SNP expects amendment to suspend Article 50 EU withdrawal process to be brought

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The SNP’s leader at Westminster has said he expects an amendment to suspend the Article 50 EU withdrawal process to be brought forward in the Commons in the coming days.

Ian Blackford said there are MPs from across the chamber who have indicated they would support such a move to suspend the Brexit process.

The MP said any amendment to that effect would have to be put down before December 9.

MPs are set to vote on Prime Minister Theresa May’s Brexit deal in a crucial House of Commons vote on Tuesday December 11.

Mr Blackford said he is supportive of an amendment tabled by Labour MP Hilary Benn, which he said rules out Mrs May’s deal and a no-deal scenario.

“I expect when the Commons opens for business again on Monday that SNP MPs would put their name to that amendment and I am calling on all members of Parliament to consider backing that,” he told BBC Scotland.

He continued: “Of course what we also need to do is make sure we can suspend the Article 50 process.

“Let’s take the risks off the table. Having done that, as I believe we will do … then we’ve got the opportunity to move ahead on hopefully what is a consensus that can be built on a position that we can all support.

“Our position in the SNP is very clear, that Scotland voted to remain and we wish to remain a part of the European Union and we will be certainly putting forward that argument.”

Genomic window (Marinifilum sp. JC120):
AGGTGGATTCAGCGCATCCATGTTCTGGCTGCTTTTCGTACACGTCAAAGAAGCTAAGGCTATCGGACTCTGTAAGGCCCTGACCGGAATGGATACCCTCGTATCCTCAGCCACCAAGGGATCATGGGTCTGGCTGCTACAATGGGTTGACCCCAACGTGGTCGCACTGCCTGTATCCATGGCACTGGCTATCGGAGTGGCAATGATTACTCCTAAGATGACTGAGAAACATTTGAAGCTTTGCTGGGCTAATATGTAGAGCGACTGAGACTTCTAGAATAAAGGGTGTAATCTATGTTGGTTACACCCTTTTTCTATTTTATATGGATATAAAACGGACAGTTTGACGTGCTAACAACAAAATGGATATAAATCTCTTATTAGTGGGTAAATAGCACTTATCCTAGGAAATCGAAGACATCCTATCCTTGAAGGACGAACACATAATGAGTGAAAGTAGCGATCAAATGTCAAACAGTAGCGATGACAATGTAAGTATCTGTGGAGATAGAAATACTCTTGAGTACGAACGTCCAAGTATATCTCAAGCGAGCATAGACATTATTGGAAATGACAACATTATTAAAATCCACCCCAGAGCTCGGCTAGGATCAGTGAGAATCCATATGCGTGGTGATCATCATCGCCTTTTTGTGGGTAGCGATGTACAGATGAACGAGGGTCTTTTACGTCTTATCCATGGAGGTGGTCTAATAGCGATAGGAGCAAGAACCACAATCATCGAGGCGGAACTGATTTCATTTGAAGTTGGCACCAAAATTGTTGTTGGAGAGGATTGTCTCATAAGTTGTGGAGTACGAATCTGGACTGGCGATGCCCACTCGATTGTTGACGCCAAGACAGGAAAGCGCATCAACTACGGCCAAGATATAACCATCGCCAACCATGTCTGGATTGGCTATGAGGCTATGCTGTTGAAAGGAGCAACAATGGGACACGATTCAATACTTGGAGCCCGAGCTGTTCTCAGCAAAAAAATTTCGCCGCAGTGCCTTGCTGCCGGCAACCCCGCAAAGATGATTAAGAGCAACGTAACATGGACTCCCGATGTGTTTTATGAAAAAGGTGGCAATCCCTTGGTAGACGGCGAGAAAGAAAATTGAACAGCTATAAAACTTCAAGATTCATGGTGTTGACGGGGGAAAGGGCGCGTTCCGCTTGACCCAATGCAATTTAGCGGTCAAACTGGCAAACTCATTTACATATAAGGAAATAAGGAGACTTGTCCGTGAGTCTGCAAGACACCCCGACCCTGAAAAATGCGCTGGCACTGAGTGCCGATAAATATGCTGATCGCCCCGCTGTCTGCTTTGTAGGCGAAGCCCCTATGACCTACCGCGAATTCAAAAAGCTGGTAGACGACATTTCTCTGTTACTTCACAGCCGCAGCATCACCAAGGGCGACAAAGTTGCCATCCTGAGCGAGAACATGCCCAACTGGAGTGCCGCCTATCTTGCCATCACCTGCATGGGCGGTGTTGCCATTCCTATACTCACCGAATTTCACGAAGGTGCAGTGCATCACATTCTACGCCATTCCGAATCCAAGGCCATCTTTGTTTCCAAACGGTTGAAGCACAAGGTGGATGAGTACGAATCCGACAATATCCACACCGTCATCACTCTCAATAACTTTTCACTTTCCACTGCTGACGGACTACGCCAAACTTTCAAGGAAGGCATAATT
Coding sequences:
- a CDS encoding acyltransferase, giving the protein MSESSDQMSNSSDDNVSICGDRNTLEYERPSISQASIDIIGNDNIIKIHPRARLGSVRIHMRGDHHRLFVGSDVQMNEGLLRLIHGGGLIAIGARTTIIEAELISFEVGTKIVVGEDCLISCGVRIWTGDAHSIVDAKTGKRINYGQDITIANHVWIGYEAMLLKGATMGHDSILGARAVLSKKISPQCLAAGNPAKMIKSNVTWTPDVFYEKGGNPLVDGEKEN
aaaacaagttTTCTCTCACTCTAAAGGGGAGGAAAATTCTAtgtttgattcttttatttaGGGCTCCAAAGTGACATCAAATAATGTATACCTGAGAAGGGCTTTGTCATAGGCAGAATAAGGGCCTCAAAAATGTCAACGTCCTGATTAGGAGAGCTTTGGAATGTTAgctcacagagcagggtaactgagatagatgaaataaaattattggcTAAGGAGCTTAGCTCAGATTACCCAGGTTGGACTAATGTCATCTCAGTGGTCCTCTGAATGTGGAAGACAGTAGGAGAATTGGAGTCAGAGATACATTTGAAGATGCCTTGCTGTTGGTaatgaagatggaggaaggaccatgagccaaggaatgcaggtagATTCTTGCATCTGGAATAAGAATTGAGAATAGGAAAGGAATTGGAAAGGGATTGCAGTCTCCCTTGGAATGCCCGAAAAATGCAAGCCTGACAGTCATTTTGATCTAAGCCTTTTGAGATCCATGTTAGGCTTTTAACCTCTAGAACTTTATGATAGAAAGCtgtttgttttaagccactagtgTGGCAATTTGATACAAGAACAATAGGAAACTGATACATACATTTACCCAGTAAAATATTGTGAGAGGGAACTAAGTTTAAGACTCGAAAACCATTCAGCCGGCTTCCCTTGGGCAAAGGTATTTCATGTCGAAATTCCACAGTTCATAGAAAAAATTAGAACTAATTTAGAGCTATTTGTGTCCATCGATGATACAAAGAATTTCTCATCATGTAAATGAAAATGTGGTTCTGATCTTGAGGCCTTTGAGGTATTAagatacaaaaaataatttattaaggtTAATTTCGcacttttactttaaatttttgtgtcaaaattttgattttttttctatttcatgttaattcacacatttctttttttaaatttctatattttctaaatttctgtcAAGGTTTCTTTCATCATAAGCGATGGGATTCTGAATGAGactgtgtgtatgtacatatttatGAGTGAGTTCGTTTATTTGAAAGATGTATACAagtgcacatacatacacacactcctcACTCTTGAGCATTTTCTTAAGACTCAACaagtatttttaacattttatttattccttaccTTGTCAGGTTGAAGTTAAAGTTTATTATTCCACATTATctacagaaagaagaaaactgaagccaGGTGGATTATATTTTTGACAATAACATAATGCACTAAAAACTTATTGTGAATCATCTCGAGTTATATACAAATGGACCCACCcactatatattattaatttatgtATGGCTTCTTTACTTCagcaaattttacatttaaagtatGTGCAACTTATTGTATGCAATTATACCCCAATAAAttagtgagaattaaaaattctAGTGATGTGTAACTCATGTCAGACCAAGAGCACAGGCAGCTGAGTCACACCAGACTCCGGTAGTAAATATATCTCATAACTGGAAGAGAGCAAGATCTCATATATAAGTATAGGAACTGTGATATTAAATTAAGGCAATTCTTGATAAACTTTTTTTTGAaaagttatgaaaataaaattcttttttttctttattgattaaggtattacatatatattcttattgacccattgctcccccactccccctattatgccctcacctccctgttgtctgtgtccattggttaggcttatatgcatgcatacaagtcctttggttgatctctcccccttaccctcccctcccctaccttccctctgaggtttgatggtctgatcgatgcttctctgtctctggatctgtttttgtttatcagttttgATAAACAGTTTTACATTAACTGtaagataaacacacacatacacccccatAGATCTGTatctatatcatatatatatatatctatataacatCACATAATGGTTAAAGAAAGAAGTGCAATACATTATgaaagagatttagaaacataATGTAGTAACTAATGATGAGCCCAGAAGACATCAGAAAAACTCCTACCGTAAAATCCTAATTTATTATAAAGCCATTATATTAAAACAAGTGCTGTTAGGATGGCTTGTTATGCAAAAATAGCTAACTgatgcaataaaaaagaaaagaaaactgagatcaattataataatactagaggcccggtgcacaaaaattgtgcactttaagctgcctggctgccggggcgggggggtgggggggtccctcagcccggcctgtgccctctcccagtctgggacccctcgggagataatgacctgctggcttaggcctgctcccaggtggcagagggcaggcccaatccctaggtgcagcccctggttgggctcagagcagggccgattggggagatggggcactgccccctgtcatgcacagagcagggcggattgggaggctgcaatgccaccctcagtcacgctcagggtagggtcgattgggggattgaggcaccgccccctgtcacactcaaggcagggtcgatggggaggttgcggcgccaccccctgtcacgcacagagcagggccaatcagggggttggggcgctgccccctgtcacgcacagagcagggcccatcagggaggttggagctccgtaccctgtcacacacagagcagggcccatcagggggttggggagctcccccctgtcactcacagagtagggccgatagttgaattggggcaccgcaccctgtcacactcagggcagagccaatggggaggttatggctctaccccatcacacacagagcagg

Asked on the Sunday Politics Scotland show whether a motion to suspend Article 50 would be put forward, Mr Blackford replied: “I think it is important that Parliament expresses an opinion on this.

“There’s quite a number of days though for Parliament to put down an amendment to that effect and I believe that that will be the case.”

He added: “We’ve expressed for a considerable period of time that we want Article 50 to be suspended.”

Asked who would support such a move, he replied: “There are members of Parliament across the chamber that have said to me they will support that proposition.

“If you’re going to vote against Theresa May’s deal, if you’re going to vote to rule out a no-deal scenario, then it is common sense that you need to make sure that there is time for a new proposal to be put forward in Parliament, perhaps even to the people of Scotland and the United Kingdom.

“That means that we have to postpone Article 50.

“The European Union recognises that there’s a possibility of that coming.”

Mr Blackford added: “We want to postpone Article 50 and I want Parliament to vote for that as a proposition.”

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